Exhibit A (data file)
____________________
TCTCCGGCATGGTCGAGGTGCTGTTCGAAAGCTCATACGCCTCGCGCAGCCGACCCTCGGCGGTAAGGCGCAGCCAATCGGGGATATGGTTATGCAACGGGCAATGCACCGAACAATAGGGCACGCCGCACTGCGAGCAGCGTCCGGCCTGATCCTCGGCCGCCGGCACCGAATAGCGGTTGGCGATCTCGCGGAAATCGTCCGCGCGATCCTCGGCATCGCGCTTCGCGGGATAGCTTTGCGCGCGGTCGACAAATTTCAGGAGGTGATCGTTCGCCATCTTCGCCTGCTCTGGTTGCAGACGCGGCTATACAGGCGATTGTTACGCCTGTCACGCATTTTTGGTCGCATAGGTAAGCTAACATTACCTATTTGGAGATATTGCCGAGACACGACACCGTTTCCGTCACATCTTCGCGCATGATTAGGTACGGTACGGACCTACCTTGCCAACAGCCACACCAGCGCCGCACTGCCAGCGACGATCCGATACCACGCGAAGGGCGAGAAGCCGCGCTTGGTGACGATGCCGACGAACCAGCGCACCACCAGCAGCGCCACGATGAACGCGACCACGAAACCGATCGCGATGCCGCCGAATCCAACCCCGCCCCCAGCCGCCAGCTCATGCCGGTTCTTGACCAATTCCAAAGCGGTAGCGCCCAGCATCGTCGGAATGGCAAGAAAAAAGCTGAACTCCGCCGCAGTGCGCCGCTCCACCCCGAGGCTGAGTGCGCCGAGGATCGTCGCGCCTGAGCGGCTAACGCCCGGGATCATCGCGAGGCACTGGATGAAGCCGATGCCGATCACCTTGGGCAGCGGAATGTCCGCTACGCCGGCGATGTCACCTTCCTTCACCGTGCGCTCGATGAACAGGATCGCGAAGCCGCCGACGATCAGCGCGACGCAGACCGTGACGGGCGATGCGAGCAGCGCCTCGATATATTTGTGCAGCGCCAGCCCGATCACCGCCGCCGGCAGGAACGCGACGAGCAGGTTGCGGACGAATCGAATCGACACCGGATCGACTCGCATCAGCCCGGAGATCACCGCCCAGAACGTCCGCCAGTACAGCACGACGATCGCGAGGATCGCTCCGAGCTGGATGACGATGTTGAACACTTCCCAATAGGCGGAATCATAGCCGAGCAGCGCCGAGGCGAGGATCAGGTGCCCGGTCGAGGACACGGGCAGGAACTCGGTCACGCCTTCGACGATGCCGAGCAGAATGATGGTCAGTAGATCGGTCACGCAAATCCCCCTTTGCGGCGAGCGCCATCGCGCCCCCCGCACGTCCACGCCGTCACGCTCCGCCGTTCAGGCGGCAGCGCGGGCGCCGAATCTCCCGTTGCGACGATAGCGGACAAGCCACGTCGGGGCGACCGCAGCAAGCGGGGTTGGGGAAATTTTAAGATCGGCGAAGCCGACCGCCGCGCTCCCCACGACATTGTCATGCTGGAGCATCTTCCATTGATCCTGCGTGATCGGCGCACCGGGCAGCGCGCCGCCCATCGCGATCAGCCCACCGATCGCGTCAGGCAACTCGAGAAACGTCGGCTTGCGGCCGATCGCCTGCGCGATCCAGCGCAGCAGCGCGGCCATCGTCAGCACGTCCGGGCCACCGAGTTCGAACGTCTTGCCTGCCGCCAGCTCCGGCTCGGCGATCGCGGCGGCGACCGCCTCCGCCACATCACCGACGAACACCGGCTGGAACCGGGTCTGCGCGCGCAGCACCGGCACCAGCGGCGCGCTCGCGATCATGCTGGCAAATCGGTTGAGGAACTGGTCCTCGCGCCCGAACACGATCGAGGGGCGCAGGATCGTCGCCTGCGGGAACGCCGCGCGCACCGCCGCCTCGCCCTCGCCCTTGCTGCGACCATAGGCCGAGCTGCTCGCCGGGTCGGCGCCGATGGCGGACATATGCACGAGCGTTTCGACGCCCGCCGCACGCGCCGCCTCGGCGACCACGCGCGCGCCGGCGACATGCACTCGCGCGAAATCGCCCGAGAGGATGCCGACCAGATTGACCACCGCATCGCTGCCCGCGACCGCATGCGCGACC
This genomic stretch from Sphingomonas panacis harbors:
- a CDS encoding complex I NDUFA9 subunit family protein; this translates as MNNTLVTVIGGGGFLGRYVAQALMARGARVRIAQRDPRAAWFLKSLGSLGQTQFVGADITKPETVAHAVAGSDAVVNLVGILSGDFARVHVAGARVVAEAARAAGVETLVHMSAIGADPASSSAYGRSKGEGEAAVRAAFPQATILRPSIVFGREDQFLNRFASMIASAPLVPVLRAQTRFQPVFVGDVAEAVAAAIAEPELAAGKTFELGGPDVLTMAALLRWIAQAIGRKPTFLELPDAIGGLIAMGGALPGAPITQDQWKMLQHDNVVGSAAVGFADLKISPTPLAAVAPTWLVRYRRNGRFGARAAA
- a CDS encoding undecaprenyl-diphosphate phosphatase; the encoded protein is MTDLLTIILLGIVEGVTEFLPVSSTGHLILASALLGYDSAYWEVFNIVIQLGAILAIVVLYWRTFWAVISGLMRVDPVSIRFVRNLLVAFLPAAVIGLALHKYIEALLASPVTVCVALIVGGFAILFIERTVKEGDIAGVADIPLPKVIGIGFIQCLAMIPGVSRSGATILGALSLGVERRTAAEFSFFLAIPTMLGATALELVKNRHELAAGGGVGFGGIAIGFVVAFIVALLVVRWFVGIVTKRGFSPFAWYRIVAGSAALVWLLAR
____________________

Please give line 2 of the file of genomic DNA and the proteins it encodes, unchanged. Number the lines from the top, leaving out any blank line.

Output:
This genomic stretch from Sphingomonas panacis harbors: